"The Contra-run drug network opened the first conduit between Colombia's cocaine cartels and L.A.'s black neighborhoods." [sidebox]

From......... National Catholic Reporter

6 September, 1996 page 20


For five decades, the CIA has defended foreign dictators, many with drug ties, to allegedly further U.S. interests. It has done business with - and protected - criminals and murderers to uphold governments that terrorize their peoples. It has contemptuously subverted this nation's Constitution, lying to Congress when it felt necessary to protect its perverted, self-proclaimed patriotism. As a result, tens of thousands of CIA victims lie buried in poor Central American, Asian and African nations.

Now we learn there is more criminal activity here-far more and at home. The CIA, we learn, is responsible for lighting the fuse to the explosive U.S. "crack" epidemic that has engulfed our cities in violence and ravaged countless young lives.

San Jose Mercury News reporter Gary Webb has detailed a disgraceful alliance of drug dealers, Los Angeles youth gangs and the CIA operatives who backed the Nicaraguan Contras.

For almost a decade beginning in the early 1980s, a drug ring based in the San Francisco Bay Area sold thousands of pounds of cut-rate cocaine to Los Angeles street gangs and used the money to buy arms for the Contras, the so-called freedom fighters that Lt. Col. Oliver North all but canonized during the Reagan administration.

As the Mercury News reported, the Contra-run drug network opened the first conduit between Colombia's notorious cocaine cartels and L.A.'s black neighborhoods. The flood of the white powder helped to make crack affordable in poor communities where its use eventually became epidemic.

Profits from crack sales made it easier for the street gangs to buy assault weapons. Violence escalated not only in Los Angeles but wherever the drugs spread throughout the nation.

As the Mercury News has stated: "It's impossible to believe that the Central Intelligence Agency didn't know about the Contras' fund-raising activities in Los Angeles, considering that the agency was bankrolling, recruiting and essentially running the Contra operation. ......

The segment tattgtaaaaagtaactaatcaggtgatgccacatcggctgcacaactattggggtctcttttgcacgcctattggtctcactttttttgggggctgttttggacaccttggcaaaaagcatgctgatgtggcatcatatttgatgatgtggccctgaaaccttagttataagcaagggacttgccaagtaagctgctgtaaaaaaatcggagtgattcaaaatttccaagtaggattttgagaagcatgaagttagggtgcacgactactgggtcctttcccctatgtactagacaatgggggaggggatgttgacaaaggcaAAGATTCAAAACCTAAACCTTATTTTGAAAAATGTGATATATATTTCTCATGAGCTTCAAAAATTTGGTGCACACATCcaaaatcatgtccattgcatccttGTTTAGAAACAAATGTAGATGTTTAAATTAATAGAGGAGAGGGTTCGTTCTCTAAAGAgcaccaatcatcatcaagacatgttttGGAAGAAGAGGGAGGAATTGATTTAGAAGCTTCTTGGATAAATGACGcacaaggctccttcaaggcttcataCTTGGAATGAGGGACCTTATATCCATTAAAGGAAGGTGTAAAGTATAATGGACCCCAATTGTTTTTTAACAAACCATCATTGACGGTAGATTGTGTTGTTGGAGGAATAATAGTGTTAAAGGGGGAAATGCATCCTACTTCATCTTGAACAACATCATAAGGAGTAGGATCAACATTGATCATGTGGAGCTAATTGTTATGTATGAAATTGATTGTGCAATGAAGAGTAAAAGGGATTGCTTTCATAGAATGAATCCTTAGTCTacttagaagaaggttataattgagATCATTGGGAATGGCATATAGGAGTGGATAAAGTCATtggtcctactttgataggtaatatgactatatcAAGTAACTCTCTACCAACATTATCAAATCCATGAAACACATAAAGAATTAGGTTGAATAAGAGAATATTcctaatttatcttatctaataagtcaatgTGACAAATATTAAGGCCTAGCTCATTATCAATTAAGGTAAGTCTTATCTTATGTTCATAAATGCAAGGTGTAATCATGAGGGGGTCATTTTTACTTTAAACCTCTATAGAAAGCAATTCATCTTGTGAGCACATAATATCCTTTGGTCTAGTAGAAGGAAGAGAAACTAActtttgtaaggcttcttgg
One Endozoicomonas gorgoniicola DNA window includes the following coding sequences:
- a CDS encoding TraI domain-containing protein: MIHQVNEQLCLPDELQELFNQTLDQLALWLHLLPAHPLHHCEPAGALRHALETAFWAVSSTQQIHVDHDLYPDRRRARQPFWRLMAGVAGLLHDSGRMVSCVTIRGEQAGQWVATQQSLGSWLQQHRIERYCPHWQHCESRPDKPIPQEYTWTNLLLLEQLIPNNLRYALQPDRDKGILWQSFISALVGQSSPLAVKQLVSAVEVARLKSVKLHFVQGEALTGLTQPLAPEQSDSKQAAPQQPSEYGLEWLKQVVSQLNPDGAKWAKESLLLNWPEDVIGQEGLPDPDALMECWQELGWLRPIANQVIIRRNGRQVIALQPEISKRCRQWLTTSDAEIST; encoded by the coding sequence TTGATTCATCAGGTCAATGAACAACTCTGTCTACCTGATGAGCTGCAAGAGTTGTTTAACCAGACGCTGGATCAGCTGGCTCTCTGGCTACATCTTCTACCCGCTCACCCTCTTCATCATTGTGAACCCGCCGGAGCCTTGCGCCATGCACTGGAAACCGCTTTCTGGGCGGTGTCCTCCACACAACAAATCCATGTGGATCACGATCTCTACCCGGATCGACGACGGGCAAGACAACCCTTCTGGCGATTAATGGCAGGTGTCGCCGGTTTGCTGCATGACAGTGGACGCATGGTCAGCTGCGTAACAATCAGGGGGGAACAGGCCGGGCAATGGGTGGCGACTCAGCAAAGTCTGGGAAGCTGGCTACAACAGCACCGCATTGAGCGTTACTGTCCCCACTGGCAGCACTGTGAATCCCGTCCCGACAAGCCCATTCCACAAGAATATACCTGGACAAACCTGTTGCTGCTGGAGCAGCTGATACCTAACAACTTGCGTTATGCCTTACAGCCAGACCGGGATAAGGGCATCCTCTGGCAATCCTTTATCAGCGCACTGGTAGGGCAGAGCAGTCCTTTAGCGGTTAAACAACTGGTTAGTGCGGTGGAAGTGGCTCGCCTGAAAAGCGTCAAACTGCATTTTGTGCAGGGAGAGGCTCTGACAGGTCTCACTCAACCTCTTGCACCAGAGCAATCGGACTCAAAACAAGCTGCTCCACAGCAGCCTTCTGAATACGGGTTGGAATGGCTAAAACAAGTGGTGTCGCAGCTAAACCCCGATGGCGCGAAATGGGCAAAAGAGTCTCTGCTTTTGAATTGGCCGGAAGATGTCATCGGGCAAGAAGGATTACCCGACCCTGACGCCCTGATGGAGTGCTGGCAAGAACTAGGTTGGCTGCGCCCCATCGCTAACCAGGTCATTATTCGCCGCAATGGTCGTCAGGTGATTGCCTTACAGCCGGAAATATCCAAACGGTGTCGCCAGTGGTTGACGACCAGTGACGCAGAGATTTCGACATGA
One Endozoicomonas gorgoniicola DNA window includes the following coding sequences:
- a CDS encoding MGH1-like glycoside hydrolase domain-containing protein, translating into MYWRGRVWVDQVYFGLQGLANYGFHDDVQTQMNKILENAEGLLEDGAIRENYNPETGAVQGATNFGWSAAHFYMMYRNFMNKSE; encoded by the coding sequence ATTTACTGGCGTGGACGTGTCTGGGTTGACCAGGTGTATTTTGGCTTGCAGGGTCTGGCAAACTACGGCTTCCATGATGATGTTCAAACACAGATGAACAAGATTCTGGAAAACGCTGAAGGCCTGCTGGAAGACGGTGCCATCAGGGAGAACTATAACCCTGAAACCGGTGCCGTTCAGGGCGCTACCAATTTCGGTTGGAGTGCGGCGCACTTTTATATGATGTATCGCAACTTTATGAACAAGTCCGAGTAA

"No doubt this country's crack epidemic would have occurred without the Contras. But the CIA-Contra story can only feed long-standing rumors in black communities that the U.S. government'created 'the crack cocaine epidemic to kill and imprison African--Americans and otherwise wreak havoc in inner cities."

To understand the context of the CIA's involvement here it helps to recall the agency's nefarious and subversive history as well as its longstanding links to drug profiteering.

In 1947 Congress passed the National Security Act, creating the National Security Council and the CIA. A small clause allowed operatives to subvert constitutional law to conduct covert operations in the interest of national security.

During the 1950s, the CIA collaborated with the Corsican mobs of Marseilles, France, to fight communist influence on city shipping docks. This collaboration strengthened the syndicate, which supplied most of U.S. heroin for the next two decades.

Under Truman, the CIA supported the defeated Nationalist Chinese Kuomintang in northern Burma, now Myanmar. While a military failure, the Nationalist Chinese used CIA logistical aid to transform northern Myanmnar into the largest opium producer in the world.

During the 1960s, the CIA reportedly recruited Mafia drug traffickers in its efforts to assassinate Cuba's Fidel Castro. During the clandestine war in Laos, the CIA allied itself with the opium-growing Hmong tribe. Using CIA air logistics for opium transport, these allies became major heroin producers. CIA operatives, who Iater resurfaced during the Nicaraguan Contra war during the 1980s, were experienced in using drugs to support covert operations.

By the end of 1970, 30,000 U.S. servicemen were addicted, and Southeast Asian opium gradually captured a third of the U.S. heroin market. Seventy percent of heroin entering the United States and Western Europe originated from areas controlled by CIA mercenaries.

In the 1970s, the CIA developed a relationship with Manuel Noriega, head of Panama's intelligence service, despite evidence of Noriega's involvement in drug trafficking. Noriega remained on the CIA payroll through the l980s.

In the 1980s, the CIA supported Afghan rebels [Mujahedeen] through Pakistan, supplying more than a billion dollars in arms over seven years to the Mujahedeen, which, in turn, gained other financing from a burgeoning Afghani opium trade. Pakistan, where Afghani opium was manufactured into heroin, supplied almost three-fourths of the world heroin market.

It is by no means news to hear that thc CIA has been breaking laws and bankrolling activities with illegal drug money. What, then, is the greater crime? The CIA's drug-funded antics or a succession of U.S. administrations that fail to reign in this wayward agency?

As we stated in an April 26 NCR editorial that considered the CLA's actions in Guatemala over the decades, the time has come to "abolish the damned thing."